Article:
Hart-Benton knew fear when the store clerk told him he’d reached his limit for coffee. He’d have to put it back. No more coffee. Ever. Once your personal limit for consumption was met, you could no longer purchase that item. Rationing, it was called, although Hart-Benton didn’t find much rational about it. There was plenty of coffee on the shelf. Bags of it. The store had so much coffee they must throw away the oldest bags over time if they aren’t consumed, or so Hart-Benton thought. He also knew that throwing away food never happened because food never got old, never expired, all because of the rationing. There was always enough for everyone, up until the time when they’d used all they were allowed, when they’d grown old. Hart-Benton knew, down in the marrow, that running out of coffee meant more than just that he’d had too many second or third cups and used up his allotment early. No, it meant that Hart-Benton himself was old, that soon he’d expire, his time allowed on this earth used up, too many sunrises and sunsets, too many seasons, all behind him.


Incomplete Picture

The room felt disheveled, untidy. He’d expected that. An unordered environment, while not conclusive in itself, always expressed itself in cases like this. In his line of work, investigating potential enforced integration, the internal conflict between a primary or initial personality and a secondary or invading personality rendered the vessel, the physical person, impaired in several ways. A pronounced lack of propriety among them.

A formal interview of the patient would come, in time, but first, there was an investigation. That was the protocol, and he insisted on gathering a clear understanding of the environment. To confront the person without first placing them in time and space produced a biased understanding; and a first impression would also tinge the perception of the place to fit that bias instead of telling its own story in its own way. Not that he heard voices in the room. No, there were no spirits untethered to roam. All spirits needed anchoring. There could be no animas without an animal in which to reside. Inanimate objects were just that, things without spirit.

He started with the bedroom. This would be the place where the patient was most vulnerable. Sleepers experience dreams without inhibitions, or rather only those inhibitions the sleepers truly believe in rather than those imposed by the world around them. Their true selves would be expressed in this place, this room of sanctuary. It was here that he would find evidence, if any existed, of the imposition of alien personalities.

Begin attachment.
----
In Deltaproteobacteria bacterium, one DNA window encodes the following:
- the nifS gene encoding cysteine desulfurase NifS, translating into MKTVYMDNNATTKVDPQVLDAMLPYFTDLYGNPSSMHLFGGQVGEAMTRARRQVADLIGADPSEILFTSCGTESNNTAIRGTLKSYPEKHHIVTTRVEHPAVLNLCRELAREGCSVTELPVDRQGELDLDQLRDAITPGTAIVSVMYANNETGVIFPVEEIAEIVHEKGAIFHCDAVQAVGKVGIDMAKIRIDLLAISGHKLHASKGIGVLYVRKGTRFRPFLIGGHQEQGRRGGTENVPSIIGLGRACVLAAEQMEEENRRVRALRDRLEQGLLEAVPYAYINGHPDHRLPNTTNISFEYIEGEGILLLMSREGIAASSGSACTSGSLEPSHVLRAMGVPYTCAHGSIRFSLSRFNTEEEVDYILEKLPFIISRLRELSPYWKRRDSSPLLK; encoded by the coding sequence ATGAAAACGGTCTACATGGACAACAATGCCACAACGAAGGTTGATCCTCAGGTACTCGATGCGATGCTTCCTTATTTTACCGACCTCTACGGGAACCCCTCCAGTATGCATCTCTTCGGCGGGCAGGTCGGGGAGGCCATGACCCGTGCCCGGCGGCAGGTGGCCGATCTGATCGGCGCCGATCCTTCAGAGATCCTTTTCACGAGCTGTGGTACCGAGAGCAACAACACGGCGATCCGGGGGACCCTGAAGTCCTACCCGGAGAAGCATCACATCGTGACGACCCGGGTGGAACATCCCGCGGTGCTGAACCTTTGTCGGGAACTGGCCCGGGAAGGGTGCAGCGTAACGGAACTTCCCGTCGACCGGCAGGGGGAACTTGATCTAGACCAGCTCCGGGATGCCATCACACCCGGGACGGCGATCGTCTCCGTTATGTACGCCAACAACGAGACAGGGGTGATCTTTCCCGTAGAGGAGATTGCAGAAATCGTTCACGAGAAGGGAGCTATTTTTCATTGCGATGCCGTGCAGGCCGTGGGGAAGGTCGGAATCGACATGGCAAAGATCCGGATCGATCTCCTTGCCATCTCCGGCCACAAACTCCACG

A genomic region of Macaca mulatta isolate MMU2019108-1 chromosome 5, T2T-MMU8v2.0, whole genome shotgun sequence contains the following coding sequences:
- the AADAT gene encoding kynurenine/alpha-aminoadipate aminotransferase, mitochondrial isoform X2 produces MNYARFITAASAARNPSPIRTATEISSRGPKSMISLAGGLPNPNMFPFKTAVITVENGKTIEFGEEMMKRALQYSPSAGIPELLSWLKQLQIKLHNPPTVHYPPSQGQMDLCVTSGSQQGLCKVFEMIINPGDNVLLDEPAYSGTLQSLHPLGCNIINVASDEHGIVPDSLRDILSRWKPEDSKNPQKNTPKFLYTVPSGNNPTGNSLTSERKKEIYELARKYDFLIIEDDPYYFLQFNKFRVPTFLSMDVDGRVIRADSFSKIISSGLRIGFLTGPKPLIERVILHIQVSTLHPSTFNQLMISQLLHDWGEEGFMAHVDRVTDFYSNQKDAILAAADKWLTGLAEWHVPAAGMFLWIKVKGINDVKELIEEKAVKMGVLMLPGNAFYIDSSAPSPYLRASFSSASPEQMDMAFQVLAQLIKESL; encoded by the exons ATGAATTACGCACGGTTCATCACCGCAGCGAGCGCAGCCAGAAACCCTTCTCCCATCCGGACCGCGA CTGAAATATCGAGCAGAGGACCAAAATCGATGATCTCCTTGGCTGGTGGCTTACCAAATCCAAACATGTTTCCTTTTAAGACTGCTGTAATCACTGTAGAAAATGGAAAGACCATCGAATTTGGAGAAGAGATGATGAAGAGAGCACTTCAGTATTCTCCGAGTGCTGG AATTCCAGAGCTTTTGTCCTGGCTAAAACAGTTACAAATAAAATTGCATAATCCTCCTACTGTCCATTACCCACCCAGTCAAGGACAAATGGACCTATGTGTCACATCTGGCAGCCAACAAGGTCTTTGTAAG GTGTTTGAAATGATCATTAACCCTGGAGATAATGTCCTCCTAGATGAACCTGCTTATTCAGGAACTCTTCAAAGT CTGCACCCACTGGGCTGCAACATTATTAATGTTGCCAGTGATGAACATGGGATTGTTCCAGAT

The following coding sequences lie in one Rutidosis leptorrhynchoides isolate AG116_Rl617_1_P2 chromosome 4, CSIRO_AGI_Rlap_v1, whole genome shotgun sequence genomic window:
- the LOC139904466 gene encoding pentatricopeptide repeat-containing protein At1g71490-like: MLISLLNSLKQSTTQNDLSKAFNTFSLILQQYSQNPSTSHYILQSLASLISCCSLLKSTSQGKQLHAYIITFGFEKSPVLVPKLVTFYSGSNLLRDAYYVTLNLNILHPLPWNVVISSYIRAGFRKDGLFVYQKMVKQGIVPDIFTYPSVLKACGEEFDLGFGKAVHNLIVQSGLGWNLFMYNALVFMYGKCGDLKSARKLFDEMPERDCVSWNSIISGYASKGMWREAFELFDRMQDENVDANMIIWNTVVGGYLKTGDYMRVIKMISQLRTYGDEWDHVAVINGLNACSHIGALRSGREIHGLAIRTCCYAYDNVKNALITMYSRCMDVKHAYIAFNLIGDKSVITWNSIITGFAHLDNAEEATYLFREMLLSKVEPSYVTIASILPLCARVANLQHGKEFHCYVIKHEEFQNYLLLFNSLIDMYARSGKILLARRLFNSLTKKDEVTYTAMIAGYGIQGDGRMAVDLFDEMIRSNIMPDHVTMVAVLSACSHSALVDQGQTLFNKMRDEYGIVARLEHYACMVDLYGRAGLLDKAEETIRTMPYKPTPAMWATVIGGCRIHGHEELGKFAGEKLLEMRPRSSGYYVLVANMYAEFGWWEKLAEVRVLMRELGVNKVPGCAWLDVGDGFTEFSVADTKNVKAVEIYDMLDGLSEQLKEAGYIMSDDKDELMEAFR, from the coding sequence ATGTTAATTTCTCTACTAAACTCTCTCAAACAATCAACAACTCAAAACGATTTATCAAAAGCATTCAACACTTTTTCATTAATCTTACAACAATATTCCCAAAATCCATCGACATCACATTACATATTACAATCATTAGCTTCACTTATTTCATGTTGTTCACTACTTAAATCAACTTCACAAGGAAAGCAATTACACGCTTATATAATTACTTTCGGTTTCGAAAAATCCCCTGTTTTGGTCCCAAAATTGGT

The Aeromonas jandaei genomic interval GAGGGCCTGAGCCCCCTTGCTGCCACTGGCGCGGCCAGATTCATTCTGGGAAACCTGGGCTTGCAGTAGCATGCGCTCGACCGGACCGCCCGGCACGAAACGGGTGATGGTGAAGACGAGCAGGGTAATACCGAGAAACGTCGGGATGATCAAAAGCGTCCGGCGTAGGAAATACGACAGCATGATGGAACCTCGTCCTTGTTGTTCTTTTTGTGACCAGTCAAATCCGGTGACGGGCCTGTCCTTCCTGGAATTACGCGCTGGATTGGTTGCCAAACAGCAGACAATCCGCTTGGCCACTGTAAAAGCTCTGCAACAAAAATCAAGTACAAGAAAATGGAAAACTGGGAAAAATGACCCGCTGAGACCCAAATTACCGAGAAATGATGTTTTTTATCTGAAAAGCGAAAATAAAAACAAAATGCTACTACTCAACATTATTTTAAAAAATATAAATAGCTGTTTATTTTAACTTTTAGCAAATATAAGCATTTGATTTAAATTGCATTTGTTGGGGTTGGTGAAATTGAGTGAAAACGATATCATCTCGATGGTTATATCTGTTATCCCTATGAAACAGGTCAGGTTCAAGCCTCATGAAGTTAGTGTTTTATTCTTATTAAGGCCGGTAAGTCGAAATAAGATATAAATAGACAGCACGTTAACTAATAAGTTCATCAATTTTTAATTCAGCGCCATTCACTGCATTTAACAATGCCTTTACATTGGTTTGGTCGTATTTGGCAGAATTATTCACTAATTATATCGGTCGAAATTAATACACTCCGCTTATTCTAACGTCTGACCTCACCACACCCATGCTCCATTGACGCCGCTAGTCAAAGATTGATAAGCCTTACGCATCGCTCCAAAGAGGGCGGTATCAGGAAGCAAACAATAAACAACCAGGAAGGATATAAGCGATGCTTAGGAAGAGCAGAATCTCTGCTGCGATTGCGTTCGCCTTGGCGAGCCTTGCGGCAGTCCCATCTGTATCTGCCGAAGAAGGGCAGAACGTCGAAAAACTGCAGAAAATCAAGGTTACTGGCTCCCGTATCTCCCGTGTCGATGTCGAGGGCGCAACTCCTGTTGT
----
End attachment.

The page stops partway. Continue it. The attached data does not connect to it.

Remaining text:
Hold My Hand

“Come on, you can do it. It’s perfectly safe,” says Daddy. “You won’t feel a thing. Promise.”

“Promise like birthdays?” The little boy looks up at his dad. “Or promise like Mommy’s coming back?”

The dad’s shoulders droop. He takes a deep breath.

“You two come through or step out of line,” says a security guard. He waves a short dark club at them.

“It’s okay,” Daddy says to the boy. “I’ll go first so you can see it’s safe. Just wait for me turn around and then you do it the same way I do. Okay?”

The boy bit his lip as his dad said ‘okay’ again, but this time it wasn’t a question.

The dad lets go of the boy’s hand, adjusts his shirt, and steps through the security scanner. Red lights flash and the sound of sirens fill the air. Daddy is knocked to the floor by the security guard and suddenly there are guards all around everyone in line, shouting and pointing and hitting and the boy cries, an open-mouth scream, wanting for all the world not to have to walk through the scanner and get knocked down.


The tableaux arranged itself, three inhabitants, unknown to each other prior to this moment. Jeny, a young mother working in the community garden family plot, Marshal, a retired gentleman on his way to the library for a senior center board meeting, and Pic, a self-proclaimed anti-social teen pretending to walk to school by cutting through the neighborhood park, hoping to score a bag of weed. Who can say why these three came to the same place and moment, the same awareness of each other, that generated a link between them? Any other day and they might have ignored each other like most people do in public spaces.


The book, the sum total of all their inheritance, did not make any sense, at least at first. Then one of them notices that the book was written backwards, meant to be read from end to front. Still, no one cared except for one little girl who took time to sit on the floor, crisscross-applesauce, and read the darn thing. It was she who had noticed the reverse order of the words in the first place. Well, any of them would have figured it out if they’d bothered to look. The first page had two words on it: End The. And the last page also contained a grand total of two words: Beginning The. Of course it was backwards, but why would Uncle go to the trouble of writing a book in reverse order? The little girl had to find out.